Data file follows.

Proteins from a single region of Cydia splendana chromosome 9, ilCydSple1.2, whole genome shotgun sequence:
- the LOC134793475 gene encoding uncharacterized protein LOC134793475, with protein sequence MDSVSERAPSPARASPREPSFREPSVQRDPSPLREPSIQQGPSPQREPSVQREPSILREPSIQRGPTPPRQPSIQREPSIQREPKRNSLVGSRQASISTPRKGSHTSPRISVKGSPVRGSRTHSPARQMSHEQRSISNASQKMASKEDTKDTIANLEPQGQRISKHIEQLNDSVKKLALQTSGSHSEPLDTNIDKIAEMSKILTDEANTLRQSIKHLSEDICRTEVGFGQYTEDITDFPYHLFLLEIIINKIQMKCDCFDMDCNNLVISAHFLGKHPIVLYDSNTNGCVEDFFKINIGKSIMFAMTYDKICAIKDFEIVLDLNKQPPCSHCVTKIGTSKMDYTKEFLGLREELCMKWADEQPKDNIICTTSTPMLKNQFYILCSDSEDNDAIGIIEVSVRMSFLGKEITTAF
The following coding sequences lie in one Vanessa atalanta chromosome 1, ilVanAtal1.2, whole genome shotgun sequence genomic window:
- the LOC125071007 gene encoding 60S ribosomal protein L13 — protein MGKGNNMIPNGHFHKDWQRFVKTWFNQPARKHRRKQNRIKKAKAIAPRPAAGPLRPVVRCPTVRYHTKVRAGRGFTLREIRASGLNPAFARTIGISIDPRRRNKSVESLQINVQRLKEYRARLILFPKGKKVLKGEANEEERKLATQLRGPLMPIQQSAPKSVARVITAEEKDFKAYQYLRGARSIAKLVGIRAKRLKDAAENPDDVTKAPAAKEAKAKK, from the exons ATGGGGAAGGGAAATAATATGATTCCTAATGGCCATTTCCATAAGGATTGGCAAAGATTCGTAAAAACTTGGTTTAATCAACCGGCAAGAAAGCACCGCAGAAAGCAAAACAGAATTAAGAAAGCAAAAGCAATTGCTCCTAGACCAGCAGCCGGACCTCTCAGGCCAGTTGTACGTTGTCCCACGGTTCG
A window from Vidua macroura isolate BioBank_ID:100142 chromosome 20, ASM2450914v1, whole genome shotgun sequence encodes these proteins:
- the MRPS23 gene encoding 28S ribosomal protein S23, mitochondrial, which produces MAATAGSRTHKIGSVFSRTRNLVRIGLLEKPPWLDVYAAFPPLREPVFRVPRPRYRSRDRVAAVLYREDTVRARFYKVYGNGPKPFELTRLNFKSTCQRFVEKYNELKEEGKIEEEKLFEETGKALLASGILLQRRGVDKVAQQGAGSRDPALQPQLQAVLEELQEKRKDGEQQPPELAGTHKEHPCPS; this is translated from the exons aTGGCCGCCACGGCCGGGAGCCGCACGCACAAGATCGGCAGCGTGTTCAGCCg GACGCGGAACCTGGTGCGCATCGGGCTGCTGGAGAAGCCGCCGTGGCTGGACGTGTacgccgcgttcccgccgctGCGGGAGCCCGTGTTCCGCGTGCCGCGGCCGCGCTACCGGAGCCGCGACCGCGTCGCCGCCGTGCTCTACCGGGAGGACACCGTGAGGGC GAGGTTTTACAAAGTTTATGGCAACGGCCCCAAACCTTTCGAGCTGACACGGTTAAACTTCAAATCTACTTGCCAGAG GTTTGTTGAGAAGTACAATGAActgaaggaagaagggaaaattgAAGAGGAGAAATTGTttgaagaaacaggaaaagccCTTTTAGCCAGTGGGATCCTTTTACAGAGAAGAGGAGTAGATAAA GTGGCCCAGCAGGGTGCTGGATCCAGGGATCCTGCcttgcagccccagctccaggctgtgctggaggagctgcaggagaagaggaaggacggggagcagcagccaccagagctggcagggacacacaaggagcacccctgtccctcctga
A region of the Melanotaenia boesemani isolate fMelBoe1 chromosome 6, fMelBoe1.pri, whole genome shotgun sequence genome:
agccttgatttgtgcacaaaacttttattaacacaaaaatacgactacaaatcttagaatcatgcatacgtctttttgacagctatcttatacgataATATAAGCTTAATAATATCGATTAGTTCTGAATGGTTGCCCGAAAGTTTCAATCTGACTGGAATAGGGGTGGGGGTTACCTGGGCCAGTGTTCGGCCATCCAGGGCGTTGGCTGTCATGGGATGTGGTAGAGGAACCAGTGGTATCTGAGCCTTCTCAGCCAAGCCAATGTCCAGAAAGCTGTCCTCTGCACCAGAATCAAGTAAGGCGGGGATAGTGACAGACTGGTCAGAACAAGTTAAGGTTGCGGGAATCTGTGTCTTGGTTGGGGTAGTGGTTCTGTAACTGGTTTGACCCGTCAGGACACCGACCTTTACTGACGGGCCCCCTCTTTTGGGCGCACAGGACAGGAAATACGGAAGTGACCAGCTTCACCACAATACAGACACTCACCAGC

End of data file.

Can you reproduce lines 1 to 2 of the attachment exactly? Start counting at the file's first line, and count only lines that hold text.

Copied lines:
Proteins from a single region of Cydia splendana chromosome 9, ilCydSple1.2, whole genome shotgun sequence:
- the LOC134793475 gene encoding uncharacterized protein LOC134793475, with protein sequence MDSVSERAPSPARASPREPSFREPSVQRDPSPLREPSIQQGPSPQREPSVQREPSILREPSIQRGPTPPRQPSIQREPSIQREPKRNSLVGSRQASISTPRKGSHTSPRISVKGSPVRGSRTHSPARQMSHEQRSISNASQKMASKEDTKDTIANLEPQGQRISKHIEQLNDSVKKLALQTSGSHSEPLDTNIDKIAEMSKILTDEANTLRQSIKHLSEDICRTEVGFGQYTEDITDFPYHLFLLEIIINKIQMKCDCFDMDCNNLVISAHFLGKHPIVLYDSNTNGCVEDFFKINIGKSIMFAMTYDKICAIKDFEIVLDLNKQPPCSHCVTKIGTSKMDYTKEFLGLREELCMKWADEQPKDNIICTTSTPMLKNQFYILCSDSEDNDAIGIIEVSVRMSFLGKEITTAF